as several major industry players have collapsed over the past year.

Singapore’s Court Investigates
Three Arrows Capital

The
Singapore court’s recent interrogation of Zhu marks a critical juncture in the
ongoing investigation into the firm’s collapse. This as a pivotal moment in the
liquidators’ quest to recoup $3.3 billion owed to creditors.

During the
two-day inquiry, the focus was on deciphering the complexities surrounding
3AC’s failure and locating its assets. Zhu and Davies face allegations from
liquidators of impeding the investigation. Their aim is to reclaim $1.3 billion
from the pair. Despite these significant claims, Zhu and Davies have not been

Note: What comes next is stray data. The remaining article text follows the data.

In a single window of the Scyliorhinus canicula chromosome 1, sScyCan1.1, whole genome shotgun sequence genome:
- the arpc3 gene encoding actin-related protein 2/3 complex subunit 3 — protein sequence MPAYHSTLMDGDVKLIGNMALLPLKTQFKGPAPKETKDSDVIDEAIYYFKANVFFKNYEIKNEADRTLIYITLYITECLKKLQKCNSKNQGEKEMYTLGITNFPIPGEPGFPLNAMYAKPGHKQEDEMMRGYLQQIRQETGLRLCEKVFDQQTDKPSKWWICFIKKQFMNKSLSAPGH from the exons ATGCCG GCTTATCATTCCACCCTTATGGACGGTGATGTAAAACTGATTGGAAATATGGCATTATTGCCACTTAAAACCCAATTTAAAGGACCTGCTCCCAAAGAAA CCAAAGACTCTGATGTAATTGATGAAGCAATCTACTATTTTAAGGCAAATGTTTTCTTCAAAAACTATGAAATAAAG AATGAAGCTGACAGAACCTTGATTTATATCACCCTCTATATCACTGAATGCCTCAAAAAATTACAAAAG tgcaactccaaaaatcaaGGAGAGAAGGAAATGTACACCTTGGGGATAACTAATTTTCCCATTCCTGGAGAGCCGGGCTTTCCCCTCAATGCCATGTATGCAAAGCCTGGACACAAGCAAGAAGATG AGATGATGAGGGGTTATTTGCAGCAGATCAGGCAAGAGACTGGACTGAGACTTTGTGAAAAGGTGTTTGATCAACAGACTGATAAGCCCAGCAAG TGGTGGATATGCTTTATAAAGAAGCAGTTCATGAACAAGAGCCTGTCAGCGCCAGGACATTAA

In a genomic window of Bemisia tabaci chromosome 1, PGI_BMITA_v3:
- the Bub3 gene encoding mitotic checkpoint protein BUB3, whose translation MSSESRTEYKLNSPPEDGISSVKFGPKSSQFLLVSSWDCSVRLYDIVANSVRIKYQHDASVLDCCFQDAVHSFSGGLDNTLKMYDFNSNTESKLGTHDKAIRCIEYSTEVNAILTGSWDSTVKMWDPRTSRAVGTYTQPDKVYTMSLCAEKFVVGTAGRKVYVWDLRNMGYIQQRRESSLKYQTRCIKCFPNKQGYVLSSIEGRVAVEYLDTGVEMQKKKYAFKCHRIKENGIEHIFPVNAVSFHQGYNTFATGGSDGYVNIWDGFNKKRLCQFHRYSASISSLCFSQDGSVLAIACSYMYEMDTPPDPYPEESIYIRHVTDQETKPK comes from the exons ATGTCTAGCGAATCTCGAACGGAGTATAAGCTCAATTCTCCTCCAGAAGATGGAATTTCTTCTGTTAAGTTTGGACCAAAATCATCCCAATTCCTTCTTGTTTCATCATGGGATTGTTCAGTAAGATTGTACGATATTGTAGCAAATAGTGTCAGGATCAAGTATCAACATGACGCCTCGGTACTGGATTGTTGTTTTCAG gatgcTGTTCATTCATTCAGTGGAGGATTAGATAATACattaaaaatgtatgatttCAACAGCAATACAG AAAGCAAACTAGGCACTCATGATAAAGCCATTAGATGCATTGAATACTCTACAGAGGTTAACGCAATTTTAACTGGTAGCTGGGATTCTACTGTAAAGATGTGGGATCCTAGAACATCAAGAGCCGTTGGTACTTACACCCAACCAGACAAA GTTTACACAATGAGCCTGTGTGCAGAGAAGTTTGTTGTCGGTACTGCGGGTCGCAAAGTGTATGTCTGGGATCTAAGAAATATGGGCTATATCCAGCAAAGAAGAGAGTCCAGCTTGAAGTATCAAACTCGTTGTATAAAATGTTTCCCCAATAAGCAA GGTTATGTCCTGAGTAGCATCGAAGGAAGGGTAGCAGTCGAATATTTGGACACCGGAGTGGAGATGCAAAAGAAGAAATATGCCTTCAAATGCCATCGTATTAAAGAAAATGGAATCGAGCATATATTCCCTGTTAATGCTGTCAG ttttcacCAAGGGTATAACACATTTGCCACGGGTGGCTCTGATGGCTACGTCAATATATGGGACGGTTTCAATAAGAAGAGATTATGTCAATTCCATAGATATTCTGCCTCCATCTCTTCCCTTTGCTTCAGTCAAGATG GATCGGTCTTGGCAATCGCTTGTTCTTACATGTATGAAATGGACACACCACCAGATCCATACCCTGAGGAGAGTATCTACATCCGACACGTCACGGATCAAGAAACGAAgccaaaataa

criminally charged in Singapore. The findings from these proceedings are expected
to be disclosed to the creditors.

Domino Effect of 3AC

At its
zenith, 3AC managed $18 billion in cryptocurrency assets. However, it faltered
in meeting margin calls in June of the previous year, sparking concerns over
its financial soundness. Following regulatory breaches linked to the fund’s
operations, the Monetary Authority of Singapore imposed a nine-year prohibition
on the duo from engaging in the financial services sector within the
city-state.

The fall of
3AC had repercussions that spread well beyond its direct stakeholders. One such
casualty was Voyager Digital, another cryptocurrency lender, which declared
bankruptcy following its inability to reclaim debts from 3AC. This incident
triggered a chain reaction, causing damages upwards of $3 billion and affecting
numerous entities within the cryptocurrency industry.

A court has